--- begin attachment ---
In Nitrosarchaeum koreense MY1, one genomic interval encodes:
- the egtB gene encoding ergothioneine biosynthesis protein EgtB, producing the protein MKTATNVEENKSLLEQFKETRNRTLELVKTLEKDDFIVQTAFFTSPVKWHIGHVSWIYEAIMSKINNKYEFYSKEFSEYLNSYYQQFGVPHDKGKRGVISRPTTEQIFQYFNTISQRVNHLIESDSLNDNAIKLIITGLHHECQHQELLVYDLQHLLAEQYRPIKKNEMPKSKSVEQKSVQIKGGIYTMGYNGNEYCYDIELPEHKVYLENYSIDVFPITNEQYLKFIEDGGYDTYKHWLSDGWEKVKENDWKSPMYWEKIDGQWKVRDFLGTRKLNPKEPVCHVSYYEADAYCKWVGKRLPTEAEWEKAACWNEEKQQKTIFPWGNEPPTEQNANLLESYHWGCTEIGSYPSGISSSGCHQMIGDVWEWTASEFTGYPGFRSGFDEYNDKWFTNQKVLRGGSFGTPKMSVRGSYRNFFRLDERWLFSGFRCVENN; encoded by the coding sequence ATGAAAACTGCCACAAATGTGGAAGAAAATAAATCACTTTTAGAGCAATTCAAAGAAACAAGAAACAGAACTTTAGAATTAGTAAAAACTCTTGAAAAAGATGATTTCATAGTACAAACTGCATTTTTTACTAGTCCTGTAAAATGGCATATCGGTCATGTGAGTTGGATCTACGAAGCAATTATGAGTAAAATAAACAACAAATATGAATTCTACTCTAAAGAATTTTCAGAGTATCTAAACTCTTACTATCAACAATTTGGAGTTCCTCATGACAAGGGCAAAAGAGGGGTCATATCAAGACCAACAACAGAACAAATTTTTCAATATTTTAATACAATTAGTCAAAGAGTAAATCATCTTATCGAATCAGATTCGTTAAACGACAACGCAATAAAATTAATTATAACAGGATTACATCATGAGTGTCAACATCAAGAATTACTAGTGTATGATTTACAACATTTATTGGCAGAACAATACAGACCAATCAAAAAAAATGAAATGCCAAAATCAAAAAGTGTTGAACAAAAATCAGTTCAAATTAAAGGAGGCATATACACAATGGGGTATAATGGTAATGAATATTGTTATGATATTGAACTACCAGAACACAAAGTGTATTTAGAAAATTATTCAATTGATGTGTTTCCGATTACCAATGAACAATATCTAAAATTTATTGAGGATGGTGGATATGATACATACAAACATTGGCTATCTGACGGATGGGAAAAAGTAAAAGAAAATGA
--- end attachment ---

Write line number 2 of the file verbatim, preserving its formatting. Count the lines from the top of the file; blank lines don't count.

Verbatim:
- the egtB gene encoding ergothioneine biosynthesis protein EgtB, producing the protein MKTATNVEENKSLLEQFKETRNRTLELVKTLEKDDFIVQTAFFTSPVKWHIGHVSWIYEAIMSKINNKYEFYSKEFSEYLNSYYQQFGVPHDKGKRGVISRPTTEQIFQYFNTISQRVNHLIESDSLNDNAIKLIITGLHHECQHQELLVYDLQHLLAEQYRPIKKNEMPKSKSVEQKSVQIKGGIYTMGYNGNEYCYDIELPEHKVYLENYSIDVFPITNEQYLKFIEDGGYDTYKHWLSDGWEKVKENDWKSPMYWEKIDGQWKVRDFLGTRKLNPKEPVCHVSYYEADAYCKWVGKRLPTEAEWEKAACWNEEKQQKTIFPWGNEPPTEQNANLLESYHWGCTEIGSYPSGISSSGCHQMIGDVWEWTASEFTGYPGFRSGFDEYNDKWFTNQKVLRGGSFGTPKMSVRGSYRNFFRLDERWLFSGFRCVENN; encoded by the coding sequence ATGAAAACTGCCACAAATGTGGAAGAAAATAAATCACTTTTAGAGCAATTCAAAGAAACAAGAAACAGAACTTTAGAATTAGTAAAAACTCTTGAAAAAGATGATTTCATAGTACAAACTGCATTTTTTACTAGTCCTGTAAAATGGCATATCGGTCATGTGAGTTGGATCTACGAAGCAATTATGAGTAAAATAAACAACAAATATGAATTCTACTCTAAAGAATTTTCAGAGTATCTAAACTCTTACTATCAACAATTTGGAGTTCCTCATGACAAGGGCAAAAGAGGGGTCATATCAAGACCAACAACAGAACAAATTTTTCAATATTTTAATACAATTAGTCAAAGAGTAAATCATCTTATCGAATCAGATTCGTTAAACGACAACGCAATAAAATTAATTATAACAGGATTACATCATGAGTGTCAACATCAAGAATTACTAGTGTATGATTTACAACATTTATTGGCAGAACAATACAGACCAATCAAAAAAAATGAAATGCCAAAATCAAAAAGTGTTGAACAAAAATCAGTTCAAATTAAAGGAGGCATATACACAATGGGGTATAATGGTAATGAATATTGTTATGATATTGAACTACCAGAACACAAAGTGTATTTAGAAAATTATTCAATTGATGTGTTTCCGATTACCAATGAACAATATCTAAAATTTATTGAGGATGGTGGATATGATACATACAAACATTGGCTATCTGACGGATGGGAAAAAGTAAAAGAAAATGA